A well-trained dog is a joy to live with. Take him practically anywhere, neighbors will not complain about barking, and you can trust him not to destroy your house. The best part of having a well-trained dog is how happy he will be – he’ll know what is expected of him, and that living with his “pack” is easy.
13 TIPS FROM THE TOP DOG TRAINERS
TRAINING TIPS FROM THE 1950’s
1. Train on a regular schedule.
2. Keep training sessions short – not over 15 minutes.
3. Have one person teach the dog initially; gradually involve other family members.
4. Work in quiet, non-distracting surroundings.
5. Be consistent (same tone, etc.) when giving the dog commands (such as “sit”).
6. Encourage your dog when he performs correctly by petting him, speaking in a friendly tone, and rewarding him with a tidbit.
7. Don’t rush training, have patience.
8. Teach one trick or skill at a time. As you teach new ones, review what the dog has already learned.
9. If your dog is not feeling well or is out of sorts, give him a vacation from training.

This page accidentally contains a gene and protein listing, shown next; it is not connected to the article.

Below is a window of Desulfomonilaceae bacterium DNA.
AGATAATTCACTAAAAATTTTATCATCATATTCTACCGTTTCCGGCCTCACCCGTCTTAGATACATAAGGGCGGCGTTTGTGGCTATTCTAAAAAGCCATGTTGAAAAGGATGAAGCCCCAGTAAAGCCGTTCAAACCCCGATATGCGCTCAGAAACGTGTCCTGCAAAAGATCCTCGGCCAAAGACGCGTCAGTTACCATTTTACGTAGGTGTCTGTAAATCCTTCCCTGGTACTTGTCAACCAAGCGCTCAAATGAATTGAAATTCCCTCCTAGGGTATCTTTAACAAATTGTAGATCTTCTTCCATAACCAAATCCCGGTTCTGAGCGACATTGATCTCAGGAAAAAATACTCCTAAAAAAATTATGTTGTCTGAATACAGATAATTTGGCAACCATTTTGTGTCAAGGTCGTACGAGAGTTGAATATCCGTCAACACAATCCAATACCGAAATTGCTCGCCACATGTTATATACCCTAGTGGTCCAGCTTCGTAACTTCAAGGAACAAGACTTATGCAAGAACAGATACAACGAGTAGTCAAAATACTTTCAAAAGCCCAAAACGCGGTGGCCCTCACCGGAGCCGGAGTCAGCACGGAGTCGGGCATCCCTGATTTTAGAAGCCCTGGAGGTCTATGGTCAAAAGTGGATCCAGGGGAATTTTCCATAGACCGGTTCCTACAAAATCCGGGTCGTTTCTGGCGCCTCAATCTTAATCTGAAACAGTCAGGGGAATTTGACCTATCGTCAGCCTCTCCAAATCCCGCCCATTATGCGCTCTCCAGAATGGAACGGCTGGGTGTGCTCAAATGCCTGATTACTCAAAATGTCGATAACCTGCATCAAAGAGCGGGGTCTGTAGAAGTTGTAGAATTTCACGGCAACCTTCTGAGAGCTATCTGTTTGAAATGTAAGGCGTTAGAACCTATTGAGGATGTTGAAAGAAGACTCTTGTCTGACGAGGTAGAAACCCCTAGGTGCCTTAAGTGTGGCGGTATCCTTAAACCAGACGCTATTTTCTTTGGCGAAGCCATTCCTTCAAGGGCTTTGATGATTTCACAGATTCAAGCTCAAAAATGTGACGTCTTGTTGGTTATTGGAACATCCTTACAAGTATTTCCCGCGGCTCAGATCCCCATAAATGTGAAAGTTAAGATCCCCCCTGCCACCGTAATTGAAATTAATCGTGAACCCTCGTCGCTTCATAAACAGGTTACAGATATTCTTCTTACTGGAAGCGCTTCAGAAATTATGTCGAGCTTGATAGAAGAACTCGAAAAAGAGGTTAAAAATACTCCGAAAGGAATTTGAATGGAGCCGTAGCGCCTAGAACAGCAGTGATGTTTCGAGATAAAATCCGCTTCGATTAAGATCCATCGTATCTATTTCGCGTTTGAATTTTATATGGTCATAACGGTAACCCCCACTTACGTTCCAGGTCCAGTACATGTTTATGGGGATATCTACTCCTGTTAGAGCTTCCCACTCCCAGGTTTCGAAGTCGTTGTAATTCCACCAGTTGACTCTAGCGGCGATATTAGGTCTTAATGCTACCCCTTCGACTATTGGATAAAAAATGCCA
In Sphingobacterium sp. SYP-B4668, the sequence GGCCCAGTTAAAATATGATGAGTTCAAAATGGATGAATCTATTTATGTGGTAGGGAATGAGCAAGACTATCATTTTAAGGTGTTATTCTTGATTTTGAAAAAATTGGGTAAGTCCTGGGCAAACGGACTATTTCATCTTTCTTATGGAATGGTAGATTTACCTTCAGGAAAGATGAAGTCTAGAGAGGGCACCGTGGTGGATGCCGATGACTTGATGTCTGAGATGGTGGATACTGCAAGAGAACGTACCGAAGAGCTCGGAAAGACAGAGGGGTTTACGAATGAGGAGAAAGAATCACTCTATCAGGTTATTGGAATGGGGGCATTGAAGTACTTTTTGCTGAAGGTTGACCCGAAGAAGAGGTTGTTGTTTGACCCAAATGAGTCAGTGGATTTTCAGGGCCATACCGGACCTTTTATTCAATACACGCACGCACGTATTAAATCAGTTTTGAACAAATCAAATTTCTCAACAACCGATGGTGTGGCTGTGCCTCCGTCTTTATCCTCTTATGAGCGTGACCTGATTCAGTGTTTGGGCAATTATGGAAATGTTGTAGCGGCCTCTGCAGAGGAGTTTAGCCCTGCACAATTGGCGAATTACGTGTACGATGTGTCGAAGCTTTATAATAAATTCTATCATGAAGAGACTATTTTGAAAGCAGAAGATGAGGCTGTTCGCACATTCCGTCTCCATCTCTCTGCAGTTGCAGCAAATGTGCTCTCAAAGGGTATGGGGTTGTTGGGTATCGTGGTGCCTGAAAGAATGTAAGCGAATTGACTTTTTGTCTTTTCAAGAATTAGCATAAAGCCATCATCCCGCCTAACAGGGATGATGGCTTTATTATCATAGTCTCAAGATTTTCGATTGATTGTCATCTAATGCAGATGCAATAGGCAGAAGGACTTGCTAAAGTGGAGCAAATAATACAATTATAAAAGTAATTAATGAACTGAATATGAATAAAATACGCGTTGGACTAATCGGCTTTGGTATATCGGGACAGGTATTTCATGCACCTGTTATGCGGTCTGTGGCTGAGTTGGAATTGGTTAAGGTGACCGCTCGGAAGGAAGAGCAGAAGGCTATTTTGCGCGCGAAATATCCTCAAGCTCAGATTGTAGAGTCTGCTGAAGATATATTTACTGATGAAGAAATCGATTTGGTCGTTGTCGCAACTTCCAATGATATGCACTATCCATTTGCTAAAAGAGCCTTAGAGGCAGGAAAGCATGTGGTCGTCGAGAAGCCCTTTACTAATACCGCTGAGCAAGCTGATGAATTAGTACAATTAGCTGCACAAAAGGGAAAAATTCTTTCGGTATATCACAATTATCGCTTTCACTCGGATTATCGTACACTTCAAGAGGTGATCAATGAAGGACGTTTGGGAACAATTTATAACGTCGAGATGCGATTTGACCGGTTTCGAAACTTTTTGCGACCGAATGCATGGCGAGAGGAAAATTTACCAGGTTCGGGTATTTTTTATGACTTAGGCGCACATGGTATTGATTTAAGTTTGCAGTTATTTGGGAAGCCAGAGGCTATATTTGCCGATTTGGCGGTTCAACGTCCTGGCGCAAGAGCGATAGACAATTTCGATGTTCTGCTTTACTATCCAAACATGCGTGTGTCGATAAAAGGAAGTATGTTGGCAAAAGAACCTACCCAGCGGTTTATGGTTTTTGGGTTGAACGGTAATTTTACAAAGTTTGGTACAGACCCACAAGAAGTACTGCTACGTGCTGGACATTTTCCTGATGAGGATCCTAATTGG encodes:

10. Never shout at or strike your dog. Your patience, understanding and kindness will be rewarded.
Now, I need to take my own advice. I was working with Casey as a puppy until he got so strong he could pull a sled. I had planned to take him to the highly-recommended K9 University in Oklahoma City, because I got a discount thru the FAA. But then, it got hot & humid. He’s still a puppy, but I definitely need to take him before he turns 2 years old on May 24th.
And a trick I learned from when I took Zack for training . . . let your dog tire himself out running around before class starts!
Here’s an article from Doctor’s Foster & Smith about dogs jumping on humans, which is Casey’s bad habit.